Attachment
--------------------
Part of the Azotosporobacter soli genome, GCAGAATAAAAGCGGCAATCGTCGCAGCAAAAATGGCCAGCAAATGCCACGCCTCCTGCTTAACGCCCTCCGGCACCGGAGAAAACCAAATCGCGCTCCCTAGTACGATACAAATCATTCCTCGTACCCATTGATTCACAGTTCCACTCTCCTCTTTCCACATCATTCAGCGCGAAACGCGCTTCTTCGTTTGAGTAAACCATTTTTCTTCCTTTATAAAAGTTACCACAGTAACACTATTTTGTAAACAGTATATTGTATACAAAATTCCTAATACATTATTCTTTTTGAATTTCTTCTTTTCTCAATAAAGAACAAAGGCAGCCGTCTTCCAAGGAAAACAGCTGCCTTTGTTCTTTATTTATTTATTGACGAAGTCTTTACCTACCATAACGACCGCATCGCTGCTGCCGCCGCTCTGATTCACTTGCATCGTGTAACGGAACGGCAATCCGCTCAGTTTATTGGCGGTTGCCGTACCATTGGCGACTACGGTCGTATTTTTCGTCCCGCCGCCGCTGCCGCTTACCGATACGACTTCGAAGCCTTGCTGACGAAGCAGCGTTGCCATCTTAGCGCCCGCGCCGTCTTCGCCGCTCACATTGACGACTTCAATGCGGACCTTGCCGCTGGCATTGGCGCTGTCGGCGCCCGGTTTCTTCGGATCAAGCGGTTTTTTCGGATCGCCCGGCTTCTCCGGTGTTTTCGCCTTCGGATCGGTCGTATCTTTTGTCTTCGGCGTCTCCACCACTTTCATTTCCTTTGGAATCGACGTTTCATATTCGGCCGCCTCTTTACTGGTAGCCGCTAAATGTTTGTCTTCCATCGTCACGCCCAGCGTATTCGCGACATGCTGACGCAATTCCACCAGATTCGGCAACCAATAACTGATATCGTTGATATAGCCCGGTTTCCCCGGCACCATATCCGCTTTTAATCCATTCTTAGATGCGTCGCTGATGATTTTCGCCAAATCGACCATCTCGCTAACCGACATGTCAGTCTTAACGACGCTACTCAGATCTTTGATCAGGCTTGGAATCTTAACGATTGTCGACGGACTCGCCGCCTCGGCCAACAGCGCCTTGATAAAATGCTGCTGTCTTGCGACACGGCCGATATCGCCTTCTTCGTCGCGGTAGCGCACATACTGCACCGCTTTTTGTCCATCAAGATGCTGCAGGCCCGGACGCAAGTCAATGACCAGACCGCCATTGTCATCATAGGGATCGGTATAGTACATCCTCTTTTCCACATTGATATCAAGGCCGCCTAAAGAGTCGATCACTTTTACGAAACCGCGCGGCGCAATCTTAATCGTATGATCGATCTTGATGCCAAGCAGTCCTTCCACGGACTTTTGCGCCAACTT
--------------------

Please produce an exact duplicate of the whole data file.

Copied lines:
Part of the Azotosporobacter soli genome, GCAGAATAAAAGCGGCAATCGTCGCAGCAAAAATGGCCAGCAAATGCCACGCCTCCTGCTTAACGCCCTCCGGCACCGGAGAAAACCAAATCGCGCTCCCTAGTACGATACAAATCATTCCTCGTACCCATTGATTCACAGTTCCACTCTCCTCTTTCCACATCATTCAGCGCGAAACGCGCTTCTTCGTTTGAGTAAACCATTTTTCTTCCTTTATAAAAGTTACCACAGTAACACTATTTTGTAAACAGTATATTGTATACAAAATTCCTAATACATTATTCTTTTTGAATTTCTTCTTTTCTCAATAAAGAACAAAGGCAGCCGTCTTCCAAGGAAAACAGCTGCCTTTGTTCTTTATTTATTTATTGACGAAGTCTTTACCTACCATAACGACCGCATCGCTGCTGCCGCCGCTCTGATTCACTTGCATCGTGTAACGGAACGGCAATCCGCTCAGTTTATTGGCGGTTGCCGTACCATTGGCGACTACGGTCGTATTTTTCGTCCCGCCGCCGCTGCCGCTTACCGATACGACTTCGAAGCCTTGCTGACGAAGCAGCGTTGCCATCTTAGCGCCCGCGCCGTCTTCGCCGCTCACATTGACGACTTCAATGCGGACCTTGCCGCTGGCATTGGCGCTGTCGGCGCCCGGTTTCTTCGGATCAAGCGGTTTTTTCGGATCGCCCGGCTTCTCCGGTGTTTTCGCCTTCGGATCGGTCGTATCTTTTGTCTTCGGCGTCTCCACCACTTTCATTTCCTTTGGAATCGACGTTTCATATTCGGCCGCCTCTTTACTGGTAGCCGCTAAATGTTTGTCTTCCATCGTCACGCCCAGCGTATTCGCGACATGCTGACGCAATTCCACCAGATTCGGCAACCAATAACTGATATCGTTGATATAGCCCGGTTTCCCCGGCACCATATCCGCTTTTAATCCATTCTTAGATGCGTCGCTGATGATTTTCGCCAAATCGACCATCTCGCTAACCGACATGTCAGTCTTAACGACGCTACTCAGATCTTTGATCAGGCTTGGAATCTTAACGATTGTCGACGGACTCGCCGCCTCGGCCAACAGCGCCTTGATAAAATGCTGCTGTCTTGCGACACGGCCGATATCGCCTTCTTCGTCGCGGTAGCGCACATACTGCACCGCTTTTTGTCCATCAAGATGCTGCAGGCCCGGACGCAAGTCAATGACCAGACCGCCATTGTCATCATAGGGATCGGTATAGTACATCCTCTTTTCCACATTGATATCAAGGCCGCCTAAAGAGTCGATCACTTTTACGAAACCGCGCGGCGCAATCTTAATCGTATGATCGATCTTGATGCCAAGCAGTCCTTCCACGGACTTTTGCGCCAACTT